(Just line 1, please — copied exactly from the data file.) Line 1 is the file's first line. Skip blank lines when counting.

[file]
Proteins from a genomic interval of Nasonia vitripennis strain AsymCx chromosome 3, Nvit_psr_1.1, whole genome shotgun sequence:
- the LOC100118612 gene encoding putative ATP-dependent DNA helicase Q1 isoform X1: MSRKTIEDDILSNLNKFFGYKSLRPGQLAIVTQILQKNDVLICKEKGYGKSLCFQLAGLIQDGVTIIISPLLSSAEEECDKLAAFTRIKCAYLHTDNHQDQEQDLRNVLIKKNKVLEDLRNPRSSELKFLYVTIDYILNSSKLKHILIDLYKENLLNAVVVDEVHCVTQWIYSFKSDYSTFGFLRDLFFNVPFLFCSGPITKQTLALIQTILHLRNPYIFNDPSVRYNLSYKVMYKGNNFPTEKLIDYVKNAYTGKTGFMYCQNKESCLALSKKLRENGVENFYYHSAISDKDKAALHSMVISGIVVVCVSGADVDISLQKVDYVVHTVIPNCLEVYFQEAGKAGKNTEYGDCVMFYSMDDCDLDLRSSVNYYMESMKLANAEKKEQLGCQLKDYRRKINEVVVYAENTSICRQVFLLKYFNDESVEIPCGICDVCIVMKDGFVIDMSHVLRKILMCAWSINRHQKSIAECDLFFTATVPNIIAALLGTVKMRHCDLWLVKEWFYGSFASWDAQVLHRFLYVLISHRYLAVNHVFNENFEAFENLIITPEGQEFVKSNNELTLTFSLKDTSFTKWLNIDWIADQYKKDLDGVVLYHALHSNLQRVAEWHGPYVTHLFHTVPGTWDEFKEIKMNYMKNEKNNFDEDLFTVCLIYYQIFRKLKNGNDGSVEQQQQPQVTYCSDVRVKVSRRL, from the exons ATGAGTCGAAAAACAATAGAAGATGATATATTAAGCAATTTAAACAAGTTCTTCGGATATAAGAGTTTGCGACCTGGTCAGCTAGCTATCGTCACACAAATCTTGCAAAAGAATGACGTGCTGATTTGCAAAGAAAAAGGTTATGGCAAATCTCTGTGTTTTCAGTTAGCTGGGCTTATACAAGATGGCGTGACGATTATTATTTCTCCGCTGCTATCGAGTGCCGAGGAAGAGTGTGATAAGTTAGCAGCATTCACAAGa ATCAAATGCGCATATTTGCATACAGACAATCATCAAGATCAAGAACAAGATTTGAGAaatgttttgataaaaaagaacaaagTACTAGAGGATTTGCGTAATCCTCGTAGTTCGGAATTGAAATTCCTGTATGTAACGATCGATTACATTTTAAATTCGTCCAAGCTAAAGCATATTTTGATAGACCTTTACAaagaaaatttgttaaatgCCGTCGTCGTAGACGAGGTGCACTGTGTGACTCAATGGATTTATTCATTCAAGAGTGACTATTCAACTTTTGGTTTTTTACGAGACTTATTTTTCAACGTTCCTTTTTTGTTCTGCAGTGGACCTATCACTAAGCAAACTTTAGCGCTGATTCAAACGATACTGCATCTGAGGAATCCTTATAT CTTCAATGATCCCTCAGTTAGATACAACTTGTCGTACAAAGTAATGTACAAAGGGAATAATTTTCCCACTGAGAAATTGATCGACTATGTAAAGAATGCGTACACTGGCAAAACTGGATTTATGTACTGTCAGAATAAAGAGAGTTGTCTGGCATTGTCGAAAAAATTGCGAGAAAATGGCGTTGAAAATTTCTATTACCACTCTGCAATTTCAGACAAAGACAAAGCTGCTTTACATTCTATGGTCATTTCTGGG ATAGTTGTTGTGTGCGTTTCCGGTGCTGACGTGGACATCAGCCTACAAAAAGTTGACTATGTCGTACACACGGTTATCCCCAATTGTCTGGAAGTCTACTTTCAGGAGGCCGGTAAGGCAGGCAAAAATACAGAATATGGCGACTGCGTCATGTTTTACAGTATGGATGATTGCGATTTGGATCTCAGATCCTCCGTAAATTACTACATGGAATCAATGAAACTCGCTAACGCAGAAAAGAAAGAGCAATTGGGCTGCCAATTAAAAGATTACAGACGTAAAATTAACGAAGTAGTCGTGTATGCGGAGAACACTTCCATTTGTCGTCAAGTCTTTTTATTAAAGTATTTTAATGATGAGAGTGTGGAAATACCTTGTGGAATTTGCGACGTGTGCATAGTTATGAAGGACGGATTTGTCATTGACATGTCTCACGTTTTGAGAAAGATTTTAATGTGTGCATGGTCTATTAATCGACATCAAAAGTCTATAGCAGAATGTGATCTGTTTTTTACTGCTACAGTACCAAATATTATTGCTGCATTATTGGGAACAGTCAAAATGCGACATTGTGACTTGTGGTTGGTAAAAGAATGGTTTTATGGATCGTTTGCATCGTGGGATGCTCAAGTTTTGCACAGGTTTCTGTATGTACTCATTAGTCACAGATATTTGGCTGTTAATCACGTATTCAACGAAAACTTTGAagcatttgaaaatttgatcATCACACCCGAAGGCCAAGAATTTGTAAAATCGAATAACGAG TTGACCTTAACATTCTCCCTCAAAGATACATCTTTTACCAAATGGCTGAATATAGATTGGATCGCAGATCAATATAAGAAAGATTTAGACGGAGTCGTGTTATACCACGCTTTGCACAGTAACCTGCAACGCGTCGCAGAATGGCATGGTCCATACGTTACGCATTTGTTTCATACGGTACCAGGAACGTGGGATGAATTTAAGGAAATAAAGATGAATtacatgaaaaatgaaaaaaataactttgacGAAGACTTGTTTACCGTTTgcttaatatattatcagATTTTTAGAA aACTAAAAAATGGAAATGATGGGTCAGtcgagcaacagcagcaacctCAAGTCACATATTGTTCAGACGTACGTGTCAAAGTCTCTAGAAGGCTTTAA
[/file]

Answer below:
Proteins from a genomic interval of Nasonia vitripennis strain AsymCx chromosome 3, Nvit_psr_1.1, whole genome shotgun sequence: